I first discovered this idea on Matt Mikalatos’ blog and found it hilarious. Who, for instance, would give a 1-star review to Green Eggs and Ham? Surely only a madman. Or someone who’s experienced a bad case of food poisoning due to the consumption of moldy ham?
Anyway, I started looking up some of my favorite authors on Amazon and found that they, too, suffered from absurd 1-star reviews. Here’s one from “A Customer” for Leonard Cohen’s Beautiful Losers:
I had to read this book for a university course onCanadian novels, so I couldn’t throw it away or burn it as I would have liked to do. It is without a doubt the most painful and difficult book I’ve ever had to read. It is without question Cohen is a master at what he does–not just anyone could leave such a lasting distate in my mouth more than six years after I read the book! However, the subject matter, the style, the imagery, and especially the various kinds of loveless sex…everything seems to feel terribly sick and twisted, and the overall impression the book leaves is one of profound and lasting oppression. [emphasis mine, typos his]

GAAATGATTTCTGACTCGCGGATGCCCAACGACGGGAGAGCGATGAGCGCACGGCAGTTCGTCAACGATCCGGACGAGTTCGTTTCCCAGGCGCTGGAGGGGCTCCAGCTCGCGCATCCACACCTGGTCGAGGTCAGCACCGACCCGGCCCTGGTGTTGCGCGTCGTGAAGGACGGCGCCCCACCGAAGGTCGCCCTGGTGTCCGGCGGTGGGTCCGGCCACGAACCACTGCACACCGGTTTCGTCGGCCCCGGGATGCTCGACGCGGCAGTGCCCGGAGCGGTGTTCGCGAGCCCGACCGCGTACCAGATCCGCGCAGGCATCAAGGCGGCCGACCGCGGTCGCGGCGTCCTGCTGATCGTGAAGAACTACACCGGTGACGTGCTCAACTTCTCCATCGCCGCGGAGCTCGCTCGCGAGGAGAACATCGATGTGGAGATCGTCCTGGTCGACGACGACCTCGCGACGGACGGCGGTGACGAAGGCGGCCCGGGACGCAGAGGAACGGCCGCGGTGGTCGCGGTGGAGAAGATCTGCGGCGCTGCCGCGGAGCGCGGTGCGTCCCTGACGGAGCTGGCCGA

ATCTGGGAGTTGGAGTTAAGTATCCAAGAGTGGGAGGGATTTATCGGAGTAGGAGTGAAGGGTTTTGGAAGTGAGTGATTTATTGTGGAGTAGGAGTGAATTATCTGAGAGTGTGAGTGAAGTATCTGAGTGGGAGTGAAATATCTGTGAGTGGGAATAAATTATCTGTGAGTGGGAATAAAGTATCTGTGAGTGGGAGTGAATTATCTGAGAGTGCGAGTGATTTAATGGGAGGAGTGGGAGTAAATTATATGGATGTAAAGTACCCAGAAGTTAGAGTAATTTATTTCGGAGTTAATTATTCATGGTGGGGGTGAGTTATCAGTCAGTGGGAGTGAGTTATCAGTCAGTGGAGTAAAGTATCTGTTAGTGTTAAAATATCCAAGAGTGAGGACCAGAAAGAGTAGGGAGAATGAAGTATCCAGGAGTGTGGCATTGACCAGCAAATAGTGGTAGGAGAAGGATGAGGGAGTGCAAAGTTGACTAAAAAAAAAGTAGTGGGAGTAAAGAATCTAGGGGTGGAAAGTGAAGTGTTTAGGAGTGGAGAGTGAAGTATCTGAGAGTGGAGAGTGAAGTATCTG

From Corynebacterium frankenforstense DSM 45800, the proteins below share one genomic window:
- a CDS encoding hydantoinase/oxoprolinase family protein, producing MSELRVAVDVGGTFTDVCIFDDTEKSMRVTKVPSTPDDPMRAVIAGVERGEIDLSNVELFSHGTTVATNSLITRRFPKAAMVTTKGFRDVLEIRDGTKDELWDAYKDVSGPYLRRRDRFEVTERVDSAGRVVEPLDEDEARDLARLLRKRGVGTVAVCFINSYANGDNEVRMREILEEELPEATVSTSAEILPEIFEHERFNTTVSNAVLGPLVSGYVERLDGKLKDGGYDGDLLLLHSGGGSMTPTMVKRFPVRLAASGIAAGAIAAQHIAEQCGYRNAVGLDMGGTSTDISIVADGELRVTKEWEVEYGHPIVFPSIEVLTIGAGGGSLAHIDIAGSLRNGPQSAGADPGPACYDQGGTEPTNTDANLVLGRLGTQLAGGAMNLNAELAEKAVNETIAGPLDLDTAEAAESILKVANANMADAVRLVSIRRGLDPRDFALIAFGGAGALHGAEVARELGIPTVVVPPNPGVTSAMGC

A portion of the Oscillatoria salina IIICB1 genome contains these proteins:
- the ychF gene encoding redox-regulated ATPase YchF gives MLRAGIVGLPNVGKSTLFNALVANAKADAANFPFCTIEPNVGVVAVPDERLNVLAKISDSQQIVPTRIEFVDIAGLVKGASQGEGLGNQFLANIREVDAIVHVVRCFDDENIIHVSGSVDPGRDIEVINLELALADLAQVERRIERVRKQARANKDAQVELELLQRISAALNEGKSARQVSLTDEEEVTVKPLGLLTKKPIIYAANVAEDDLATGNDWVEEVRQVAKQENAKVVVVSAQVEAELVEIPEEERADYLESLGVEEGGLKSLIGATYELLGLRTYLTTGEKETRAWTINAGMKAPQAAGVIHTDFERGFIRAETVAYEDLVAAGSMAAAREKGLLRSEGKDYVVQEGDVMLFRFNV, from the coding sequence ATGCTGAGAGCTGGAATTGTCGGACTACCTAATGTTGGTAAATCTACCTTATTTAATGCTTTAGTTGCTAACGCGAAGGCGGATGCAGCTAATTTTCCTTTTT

I appreciate this reader’s honesty, but does he often stage book burnings? Should we presume he is the type of reader who is persistently petitioning libraries to ban books as well? Or was this book a special case? He doesn’t clarify, so I fear the worst.
He also titled his review “YUCK!!!!” Do the four exclamation points stress exactly how much he disliked the book? How many times he would’ve liked to burn it? The mind boggles.
One reviewer also seemed to misunderstand the rating system generally, doling out only 1 star, but then describing the book as a “brave exploration” and exhorting readers to “come and take a peek, open your flowers.” My confusion knows no bounds. Who doesn’t get the concept that 1 = Amazon’s lowest rating and 5 = the highest? It’s not golf, where the lowest score wins, people.
I’ll admit that Beautiful Losers is not for everybody, so I’m kind of surprised there are only four (technically three, if we subtract the guy who didn’t get the rating system) 1-star reviews of the book. Canada Reads voted this book off in the very first week of the competition back in 2005, despite compliments from all of the judges on how timeless and wonderful it was, saying that it was “too challenging” for the “average reader.” Sure, if by “challenging” you mean “awesome and mind-blowing.” Read it again. It’s got a sentient vibrator, for fuck’s sake. If that isn’t brilliant, I don’t know what is.